Shropshire Star

BMA chairman condemns ‘terrible way’ whistleblowing is regarded in NHS

Professor Phil Banfield said doctors who raise issues are ‘often met with hostility and risk losing their careers’.

A stock image of a hospital ward.

The chairman of the British Medical Association has hit out at the “terrible way” whistleblowing is regarded in the NHS.

Professor Phil Banfield, chairman of British Medical Association (BMA) council, spoke of the “appalling persistence of the terrible way ‘whistleblowing’ is regarded within our NHS” in the Telegraph.

He added that doctors who raise issues are “often met with hostility and risk losing their careers”.

The Telegraph reported it had spoken to 50 doctors and nurses who feel that they have been targeted after raising concerns about the deaths or poor care of patients.

Prof Banfield wrote in the Telegraph: “New data from the BMA show that nearly 60% of the doctors who responded raised concerns about patient safety at their workplace within the past year.

“Fewer than 6% felt their concerns were fully resolved satisfactorily, with the safety issues addressed.

“Almost 53% said their concerns had not been resolved or the patient safety issues addressed.

“This is a terrible place to be – that means over 800 doctors have spoken up and said, in some way or another, I am worried. They are saying: ‘Something is risking my patient’s safety.’ The true number is most likely significantly higher.

“The crux of the issue is the appalling persistence of the terrible way ‘whistleblowing’ is regarded within our NHS.”

He added: “Doctors are held to a high standard, and rightly so. The GMC states it is the duty of doctors to ‘take prompt action if patient safety is compromised’.

“So essentially being a whistleblower – someone who reveals information about activity within an organisation that is deemed illegal, immoral, illicit, unsafe or fraudulent – is a required part of our duty as doctors.

“I’ve heard first-hand too often from colleagues that enacting this duty is not welcomed by NHS management, with a strong sentiment that NHS trusts and senior managers are more concerned with protecting personal and organisational reputations than they are with protecting patients.”

Prof Banfield said the NHS “must be an organisation that welcomes being told what is wrong so that it can put it right” and those who run health services must “be accountable for their actions and for the decisions that they make”.

Health Secretary Victoria Atkins told the Telegraph: “Every member of staff in the NHS should feel able to speak up without fear, and it’s essential that any concerns are taken very seriously to improve patient safety.”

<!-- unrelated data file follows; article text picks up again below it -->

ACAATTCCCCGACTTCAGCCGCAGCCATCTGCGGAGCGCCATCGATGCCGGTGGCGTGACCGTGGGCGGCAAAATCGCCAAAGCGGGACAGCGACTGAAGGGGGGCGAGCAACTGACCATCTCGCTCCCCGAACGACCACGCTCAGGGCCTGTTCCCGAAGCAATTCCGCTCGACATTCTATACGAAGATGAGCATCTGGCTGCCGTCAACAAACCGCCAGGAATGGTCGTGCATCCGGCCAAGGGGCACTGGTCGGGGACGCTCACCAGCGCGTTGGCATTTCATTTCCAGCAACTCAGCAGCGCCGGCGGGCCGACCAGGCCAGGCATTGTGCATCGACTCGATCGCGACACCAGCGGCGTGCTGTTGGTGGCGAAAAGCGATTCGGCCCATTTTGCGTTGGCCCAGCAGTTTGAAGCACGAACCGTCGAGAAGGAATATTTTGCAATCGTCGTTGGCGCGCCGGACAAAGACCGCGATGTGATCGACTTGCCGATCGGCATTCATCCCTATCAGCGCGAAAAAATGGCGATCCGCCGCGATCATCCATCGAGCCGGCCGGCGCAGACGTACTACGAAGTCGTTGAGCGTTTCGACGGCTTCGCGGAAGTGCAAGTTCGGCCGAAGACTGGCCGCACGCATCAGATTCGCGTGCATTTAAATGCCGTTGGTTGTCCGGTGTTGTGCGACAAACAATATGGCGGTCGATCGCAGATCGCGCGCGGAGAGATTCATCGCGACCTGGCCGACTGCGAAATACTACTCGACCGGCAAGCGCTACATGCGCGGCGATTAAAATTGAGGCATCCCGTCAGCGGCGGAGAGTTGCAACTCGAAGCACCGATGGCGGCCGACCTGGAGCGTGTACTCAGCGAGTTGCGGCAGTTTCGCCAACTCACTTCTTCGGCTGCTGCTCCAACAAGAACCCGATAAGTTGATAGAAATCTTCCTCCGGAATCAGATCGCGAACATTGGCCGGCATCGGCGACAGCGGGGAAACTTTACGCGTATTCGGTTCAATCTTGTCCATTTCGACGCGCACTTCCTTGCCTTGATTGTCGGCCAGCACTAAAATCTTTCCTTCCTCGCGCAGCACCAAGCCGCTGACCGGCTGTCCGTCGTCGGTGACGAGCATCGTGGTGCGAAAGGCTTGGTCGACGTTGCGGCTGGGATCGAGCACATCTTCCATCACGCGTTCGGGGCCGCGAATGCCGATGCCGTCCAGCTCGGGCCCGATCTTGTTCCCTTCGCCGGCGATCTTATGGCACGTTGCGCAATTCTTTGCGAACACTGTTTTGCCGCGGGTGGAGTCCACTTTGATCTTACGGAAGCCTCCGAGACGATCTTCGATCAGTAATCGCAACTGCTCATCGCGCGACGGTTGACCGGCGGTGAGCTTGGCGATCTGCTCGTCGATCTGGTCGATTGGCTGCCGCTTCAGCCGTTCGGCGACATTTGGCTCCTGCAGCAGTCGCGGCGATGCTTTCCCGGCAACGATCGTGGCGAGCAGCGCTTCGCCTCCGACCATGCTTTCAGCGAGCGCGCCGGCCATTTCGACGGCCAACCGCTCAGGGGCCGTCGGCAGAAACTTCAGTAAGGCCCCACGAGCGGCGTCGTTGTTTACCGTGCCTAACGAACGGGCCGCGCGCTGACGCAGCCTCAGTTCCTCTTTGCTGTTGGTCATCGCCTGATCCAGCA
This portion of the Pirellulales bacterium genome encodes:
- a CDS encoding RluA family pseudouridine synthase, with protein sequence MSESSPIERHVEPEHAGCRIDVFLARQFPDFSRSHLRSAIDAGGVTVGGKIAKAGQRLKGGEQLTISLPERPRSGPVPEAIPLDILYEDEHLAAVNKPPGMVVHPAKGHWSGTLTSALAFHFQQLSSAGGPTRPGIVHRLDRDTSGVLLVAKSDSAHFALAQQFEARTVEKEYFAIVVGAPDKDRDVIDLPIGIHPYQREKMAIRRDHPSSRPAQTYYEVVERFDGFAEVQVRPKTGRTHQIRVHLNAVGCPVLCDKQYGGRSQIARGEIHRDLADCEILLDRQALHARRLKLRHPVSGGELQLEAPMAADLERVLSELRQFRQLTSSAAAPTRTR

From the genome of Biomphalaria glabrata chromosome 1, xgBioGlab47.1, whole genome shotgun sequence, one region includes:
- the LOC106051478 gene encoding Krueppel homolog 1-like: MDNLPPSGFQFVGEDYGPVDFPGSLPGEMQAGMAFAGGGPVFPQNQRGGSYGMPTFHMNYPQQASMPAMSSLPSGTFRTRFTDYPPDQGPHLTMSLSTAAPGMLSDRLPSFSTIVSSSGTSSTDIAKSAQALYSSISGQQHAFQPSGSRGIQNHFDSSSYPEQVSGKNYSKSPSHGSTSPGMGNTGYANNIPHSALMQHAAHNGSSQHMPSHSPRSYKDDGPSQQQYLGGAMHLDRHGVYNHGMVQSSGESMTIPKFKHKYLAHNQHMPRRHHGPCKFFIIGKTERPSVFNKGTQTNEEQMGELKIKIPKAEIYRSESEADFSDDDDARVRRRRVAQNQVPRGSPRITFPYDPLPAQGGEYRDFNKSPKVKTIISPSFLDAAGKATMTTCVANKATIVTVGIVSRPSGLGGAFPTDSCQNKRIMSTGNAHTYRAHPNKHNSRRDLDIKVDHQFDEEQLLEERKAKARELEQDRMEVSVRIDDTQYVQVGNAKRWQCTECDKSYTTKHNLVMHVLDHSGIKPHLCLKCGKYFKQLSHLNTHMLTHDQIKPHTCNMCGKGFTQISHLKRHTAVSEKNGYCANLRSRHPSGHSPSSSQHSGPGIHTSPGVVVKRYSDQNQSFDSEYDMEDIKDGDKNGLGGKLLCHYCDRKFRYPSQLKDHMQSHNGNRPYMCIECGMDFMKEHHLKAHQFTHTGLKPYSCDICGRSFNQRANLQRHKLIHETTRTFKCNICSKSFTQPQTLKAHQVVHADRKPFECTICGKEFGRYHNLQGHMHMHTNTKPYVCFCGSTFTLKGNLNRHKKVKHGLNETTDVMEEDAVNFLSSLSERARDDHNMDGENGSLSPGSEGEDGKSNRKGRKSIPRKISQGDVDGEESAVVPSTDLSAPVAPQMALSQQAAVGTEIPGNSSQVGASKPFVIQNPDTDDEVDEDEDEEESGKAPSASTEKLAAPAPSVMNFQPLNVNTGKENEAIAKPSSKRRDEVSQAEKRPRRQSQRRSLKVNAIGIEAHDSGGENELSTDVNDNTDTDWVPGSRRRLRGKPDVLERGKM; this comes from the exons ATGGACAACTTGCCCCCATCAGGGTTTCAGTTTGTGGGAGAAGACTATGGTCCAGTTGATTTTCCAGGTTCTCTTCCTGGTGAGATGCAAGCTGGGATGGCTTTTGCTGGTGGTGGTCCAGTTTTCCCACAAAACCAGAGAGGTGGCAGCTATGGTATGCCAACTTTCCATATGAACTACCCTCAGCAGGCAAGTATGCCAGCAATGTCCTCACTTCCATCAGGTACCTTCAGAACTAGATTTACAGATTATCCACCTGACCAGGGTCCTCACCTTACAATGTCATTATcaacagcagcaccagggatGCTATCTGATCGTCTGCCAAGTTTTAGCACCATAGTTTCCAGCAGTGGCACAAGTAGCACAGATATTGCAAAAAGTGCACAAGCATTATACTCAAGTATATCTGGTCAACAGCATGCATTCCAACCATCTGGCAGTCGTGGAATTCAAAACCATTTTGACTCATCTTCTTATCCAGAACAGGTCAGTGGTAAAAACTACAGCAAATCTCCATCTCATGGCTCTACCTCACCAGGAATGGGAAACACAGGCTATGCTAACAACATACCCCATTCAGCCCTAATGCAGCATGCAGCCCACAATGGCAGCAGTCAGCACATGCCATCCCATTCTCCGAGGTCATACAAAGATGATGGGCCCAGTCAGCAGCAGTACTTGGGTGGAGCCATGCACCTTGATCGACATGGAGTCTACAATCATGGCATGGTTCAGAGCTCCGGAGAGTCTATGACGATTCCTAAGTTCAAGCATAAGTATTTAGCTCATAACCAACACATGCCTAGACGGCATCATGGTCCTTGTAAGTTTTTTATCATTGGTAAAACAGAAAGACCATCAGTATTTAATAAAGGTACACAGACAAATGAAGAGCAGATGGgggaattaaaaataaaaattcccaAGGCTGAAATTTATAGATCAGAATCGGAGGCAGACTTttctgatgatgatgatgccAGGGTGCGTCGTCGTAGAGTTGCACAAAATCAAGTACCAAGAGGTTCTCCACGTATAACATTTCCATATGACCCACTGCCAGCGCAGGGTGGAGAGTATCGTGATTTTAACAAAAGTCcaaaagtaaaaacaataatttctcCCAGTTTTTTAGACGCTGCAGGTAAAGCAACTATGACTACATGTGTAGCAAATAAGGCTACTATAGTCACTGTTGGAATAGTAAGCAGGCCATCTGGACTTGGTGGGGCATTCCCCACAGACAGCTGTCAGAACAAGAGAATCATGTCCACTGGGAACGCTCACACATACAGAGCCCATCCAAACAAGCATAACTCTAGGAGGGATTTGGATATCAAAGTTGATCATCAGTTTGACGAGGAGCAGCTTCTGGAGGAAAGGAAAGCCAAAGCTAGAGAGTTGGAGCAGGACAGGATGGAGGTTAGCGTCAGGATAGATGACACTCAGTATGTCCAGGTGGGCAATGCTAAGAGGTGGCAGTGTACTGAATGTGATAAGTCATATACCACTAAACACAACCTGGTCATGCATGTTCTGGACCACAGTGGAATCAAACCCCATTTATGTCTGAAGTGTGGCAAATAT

Ms Atkins told the newspaper: “We have boosted legal protections for whistleblowers and established Freedom to Speak Up Guardians in healthcare across England, which are now in every NHS trust.

“This is in addition to setting up a confidential Speak Up Direct helpline to help workers feel safe in coming forward. I know there is still more to do, and I am determined to make sure the NHS is a fairer place to work for all.

“This goes hand in hand with ensuring patient safety, which is why we have delivered major initiatives over the last decade to ensure this remains at the forefront of our healthcare system. This includes introducing the first NHS patient safety strategy, appointing the first patient safety commissioner, and announcing our plans to implement Martha’s Rule.”

In a statement given to the Telegraph, an NHS England spokesman said: “It is completely unacceptable for any member of staff to feel silenced or unable to speak up about issues affecting them or patients – not only should everyone working in the NHS feel they can raise concerns but they must know that they will be acted on and that they will be treated fairly – this is vital for ensuring that the NHS learns from mistakes and provides the best possible care for patients.

“Every NHS trust should be adopting the updated national Freedom to Speak Up policy and NHS England has recently asked all local areas to urgently ensure staff have easy access to information on how they can raise concerns, including through having a dedicated Freedom to Speak Up Guardian in place.

“Where people are disadvantaged as a result of speaking up, NHS England has ensured there is additional help available with a national scheme in place so staff can receive additional intensive support in these circumstances.”

The Department of Health and Social Care and NHS England have been approached to comment.

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